The answer to this post’s title is both, of course. But I’ve posted the question in order to think about the different kinds of reading (and viewing) experiences that comics generate and why we value certain storytelling modes over others.
Thanks to an article in Colorlines, I recently discovered 3bute, a transnational online comics “mashable anthology” that describes its goal as “adding visuals and crowdsourced context to African literature and journalism on the web.” Artist Bunmi Oloruntoba and editor Emmanuel Iduma collaborate with reporters and creative writers to furnish “the contexts often missing when African stories are reported.” Every two weeks, 3bute [pronounced "tribute"] publishes a three-page comic from a different African country in which readers tag the images like a wiki page with links to videos, articles, slide shows, twitter posts, music tracks, and other media.
The resulting comic is dotted with icons that appear as you touch or move your mouse over its surface. The interactive features blink and pop as you shift from panel to panel in the site’s effort to undermine “the single, one-dimensional story of poverty, sickness, conflict” that far too often disparages the continent. 3bute uses new technology to explore the contours of African modernity through “multifaceted stories,” arguably drawing upon the collaborative traditions that are reminiscent of the open-ended serial narratives from the early-twentieth century – Bud Fisher’s Mutt and Jeff or The Gumpsby Sidney Smith, for instance – newspaper strips that welcomed audience interaction with the world of the characters.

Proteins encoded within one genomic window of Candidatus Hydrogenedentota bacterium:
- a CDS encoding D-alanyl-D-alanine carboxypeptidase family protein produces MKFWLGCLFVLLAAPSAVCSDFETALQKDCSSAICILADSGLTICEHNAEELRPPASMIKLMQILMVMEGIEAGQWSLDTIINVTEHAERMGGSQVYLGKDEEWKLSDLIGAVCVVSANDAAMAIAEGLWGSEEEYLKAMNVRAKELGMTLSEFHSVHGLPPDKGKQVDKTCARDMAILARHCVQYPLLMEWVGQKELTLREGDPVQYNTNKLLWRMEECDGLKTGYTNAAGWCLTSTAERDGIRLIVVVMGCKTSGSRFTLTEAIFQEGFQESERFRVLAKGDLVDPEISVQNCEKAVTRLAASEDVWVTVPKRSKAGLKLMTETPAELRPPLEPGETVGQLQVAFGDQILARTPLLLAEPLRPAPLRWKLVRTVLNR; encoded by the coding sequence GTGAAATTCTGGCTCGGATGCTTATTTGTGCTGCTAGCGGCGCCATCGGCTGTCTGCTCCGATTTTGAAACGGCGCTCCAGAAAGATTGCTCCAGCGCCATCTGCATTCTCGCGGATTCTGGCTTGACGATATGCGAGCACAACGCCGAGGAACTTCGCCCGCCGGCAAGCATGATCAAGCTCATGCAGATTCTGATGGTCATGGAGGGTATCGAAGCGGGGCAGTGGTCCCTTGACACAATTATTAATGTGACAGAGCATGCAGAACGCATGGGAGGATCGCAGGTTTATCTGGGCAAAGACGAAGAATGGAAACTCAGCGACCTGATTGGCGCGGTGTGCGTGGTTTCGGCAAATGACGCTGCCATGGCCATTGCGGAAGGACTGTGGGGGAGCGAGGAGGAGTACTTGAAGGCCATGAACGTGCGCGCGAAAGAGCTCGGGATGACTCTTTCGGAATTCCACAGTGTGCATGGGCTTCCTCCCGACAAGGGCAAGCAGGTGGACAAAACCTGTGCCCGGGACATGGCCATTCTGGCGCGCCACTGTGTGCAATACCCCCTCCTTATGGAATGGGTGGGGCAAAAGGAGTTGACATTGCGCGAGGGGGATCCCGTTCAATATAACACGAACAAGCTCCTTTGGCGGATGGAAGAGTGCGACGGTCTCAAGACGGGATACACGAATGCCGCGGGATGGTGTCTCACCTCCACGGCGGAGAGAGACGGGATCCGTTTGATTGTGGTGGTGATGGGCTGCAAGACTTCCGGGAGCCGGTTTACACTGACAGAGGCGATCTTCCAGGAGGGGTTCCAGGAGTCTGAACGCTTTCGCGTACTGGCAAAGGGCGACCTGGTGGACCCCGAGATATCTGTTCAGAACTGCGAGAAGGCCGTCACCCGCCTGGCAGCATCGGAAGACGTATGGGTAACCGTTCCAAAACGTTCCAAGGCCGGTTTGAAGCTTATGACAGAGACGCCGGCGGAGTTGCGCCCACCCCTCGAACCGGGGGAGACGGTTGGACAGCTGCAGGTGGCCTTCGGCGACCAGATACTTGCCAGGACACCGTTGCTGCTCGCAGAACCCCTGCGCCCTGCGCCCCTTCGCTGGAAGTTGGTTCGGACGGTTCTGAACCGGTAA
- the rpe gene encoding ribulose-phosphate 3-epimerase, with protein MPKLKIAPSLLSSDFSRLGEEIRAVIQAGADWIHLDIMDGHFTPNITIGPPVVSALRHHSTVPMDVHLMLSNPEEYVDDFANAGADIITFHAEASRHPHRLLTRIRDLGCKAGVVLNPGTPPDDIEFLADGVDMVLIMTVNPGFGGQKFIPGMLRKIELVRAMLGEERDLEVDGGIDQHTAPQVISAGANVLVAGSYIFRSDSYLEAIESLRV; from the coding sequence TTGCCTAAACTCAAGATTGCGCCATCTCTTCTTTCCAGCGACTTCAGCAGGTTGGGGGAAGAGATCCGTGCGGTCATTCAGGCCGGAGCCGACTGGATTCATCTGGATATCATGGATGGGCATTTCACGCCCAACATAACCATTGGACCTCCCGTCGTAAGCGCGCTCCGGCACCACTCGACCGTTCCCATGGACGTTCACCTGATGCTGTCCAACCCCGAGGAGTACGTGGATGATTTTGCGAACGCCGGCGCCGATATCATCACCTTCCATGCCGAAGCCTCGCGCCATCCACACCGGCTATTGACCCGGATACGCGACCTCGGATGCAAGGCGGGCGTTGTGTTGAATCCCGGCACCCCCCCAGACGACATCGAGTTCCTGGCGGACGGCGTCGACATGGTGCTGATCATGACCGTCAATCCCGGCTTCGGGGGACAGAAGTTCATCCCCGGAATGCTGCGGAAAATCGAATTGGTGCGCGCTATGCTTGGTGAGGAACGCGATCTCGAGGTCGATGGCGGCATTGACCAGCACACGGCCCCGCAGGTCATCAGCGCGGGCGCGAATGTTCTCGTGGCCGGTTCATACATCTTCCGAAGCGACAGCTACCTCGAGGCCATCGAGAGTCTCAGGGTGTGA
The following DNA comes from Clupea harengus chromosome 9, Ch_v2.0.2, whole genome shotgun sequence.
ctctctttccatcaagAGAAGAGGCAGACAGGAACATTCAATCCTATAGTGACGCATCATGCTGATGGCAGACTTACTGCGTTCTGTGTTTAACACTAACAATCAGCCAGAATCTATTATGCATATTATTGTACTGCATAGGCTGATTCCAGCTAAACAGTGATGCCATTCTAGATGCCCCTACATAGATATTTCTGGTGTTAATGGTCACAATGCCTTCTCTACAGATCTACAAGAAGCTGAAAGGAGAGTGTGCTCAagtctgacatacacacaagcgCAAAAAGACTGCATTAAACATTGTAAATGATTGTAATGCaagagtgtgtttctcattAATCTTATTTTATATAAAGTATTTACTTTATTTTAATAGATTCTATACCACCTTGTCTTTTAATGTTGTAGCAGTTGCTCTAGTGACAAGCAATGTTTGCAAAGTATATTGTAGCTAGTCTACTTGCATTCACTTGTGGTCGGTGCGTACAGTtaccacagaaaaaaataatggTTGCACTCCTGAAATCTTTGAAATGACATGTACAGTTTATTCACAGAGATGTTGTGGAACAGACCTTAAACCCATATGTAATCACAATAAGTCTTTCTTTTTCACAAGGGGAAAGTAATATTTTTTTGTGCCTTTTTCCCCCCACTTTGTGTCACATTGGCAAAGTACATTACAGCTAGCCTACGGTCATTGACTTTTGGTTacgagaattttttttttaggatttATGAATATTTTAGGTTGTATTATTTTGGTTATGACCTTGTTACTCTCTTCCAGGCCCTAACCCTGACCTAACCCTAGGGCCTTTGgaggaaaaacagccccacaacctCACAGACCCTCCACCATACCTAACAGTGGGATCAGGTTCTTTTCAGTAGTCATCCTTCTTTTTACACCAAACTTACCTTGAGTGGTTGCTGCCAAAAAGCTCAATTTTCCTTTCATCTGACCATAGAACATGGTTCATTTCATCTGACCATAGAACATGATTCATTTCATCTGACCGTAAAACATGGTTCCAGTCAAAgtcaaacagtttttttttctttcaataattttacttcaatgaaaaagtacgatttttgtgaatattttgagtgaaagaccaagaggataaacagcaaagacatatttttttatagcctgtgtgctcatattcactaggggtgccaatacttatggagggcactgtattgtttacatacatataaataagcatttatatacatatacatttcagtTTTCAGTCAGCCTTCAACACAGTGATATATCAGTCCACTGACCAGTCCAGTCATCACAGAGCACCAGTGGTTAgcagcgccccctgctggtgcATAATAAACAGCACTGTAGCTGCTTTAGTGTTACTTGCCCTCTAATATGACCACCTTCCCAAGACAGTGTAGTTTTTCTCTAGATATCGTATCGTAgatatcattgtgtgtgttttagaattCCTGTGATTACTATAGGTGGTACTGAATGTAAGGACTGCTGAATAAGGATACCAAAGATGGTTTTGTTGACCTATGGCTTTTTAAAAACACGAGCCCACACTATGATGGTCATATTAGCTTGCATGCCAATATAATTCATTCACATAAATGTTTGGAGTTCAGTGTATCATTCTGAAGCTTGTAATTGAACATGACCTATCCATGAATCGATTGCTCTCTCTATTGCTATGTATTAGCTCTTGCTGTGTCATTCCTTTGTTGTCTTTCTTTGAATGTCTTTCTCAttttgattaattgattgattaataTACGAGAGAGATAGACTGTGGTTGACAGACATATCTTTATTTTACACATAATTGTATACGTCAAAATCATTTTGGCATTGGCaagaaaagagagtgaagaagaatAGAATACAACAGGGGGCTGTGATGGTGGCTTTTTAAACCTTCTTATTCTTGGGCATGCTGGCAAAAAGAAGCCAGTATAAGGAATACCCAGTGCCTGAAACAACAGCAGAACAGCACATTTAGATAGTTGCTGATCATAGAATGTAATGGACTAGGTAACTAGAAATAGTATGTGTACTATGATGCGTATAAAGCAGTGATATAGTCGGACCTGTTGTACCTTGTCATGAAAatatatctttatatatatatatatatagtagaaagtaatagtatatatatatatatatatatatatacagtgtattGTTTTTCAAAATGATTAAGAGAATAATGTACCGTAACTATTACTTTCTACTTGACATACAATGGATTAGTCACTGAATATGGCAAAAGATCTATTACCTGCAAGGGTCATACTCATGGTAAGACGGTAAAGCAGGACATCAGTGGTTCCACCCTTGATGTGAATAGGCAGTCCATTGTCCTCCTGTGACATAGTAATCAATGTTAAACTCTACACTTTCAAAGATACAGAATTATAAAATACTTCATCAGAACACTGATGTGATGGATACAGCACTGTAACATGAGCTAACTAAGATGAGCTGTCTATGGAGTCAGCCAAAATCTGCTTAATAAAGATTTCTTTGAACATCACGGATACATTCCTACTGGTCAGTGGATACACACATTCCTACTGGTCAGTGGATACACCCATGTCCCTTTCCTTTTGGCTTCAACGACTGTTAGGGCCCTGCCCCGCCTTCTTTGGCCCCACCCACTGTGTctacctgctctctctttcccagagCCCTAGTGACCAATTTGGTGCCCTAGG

Once you take the site’s advice and “drive slowly” over the 3bute comic, the ride can be quite impressive. One of my favorites is #11, “When You Kill Us, We Rule!” adapted from the last interview with Afrobeat legend Fela Anikulapo Kuti. In the comic, journalist Keziah Jones describes the experience of meeting Fela before asking him to reflect upon the effectiveness of music as a medium of political change. The musician’s response moves into a meditation on the power of protest when a people sacrifice themselves for a larger cause. Music, video clips, and interviews dot the first half the comic, but then shift to links about Nigerian oil, money laundering, and corruption. I’ve found it best to read and view the comic completely first before clicking through the tagged material (a practice that works much better on a mobile device than the computer, importantly enough). You can spend an hour on a three-page comic like this and come away with a richly informative and deeply rewarding reading experience.
My point here is not to compare or attempt to legitamize 3bute through other comics, but to suggest that the online comics anthology makes the question of how we negotiate the clashing tensions of the form more urgent, particularly when the allusions and contextual material push us further out of the story, rather than pulling us in.
What do we lose when we continue to insist that comics should offer an immersive reading experience, rather than an expansive one? (Is there a better term or concept that you might use instead?) Take a look at 3bute while you are at it, and let me know what you think.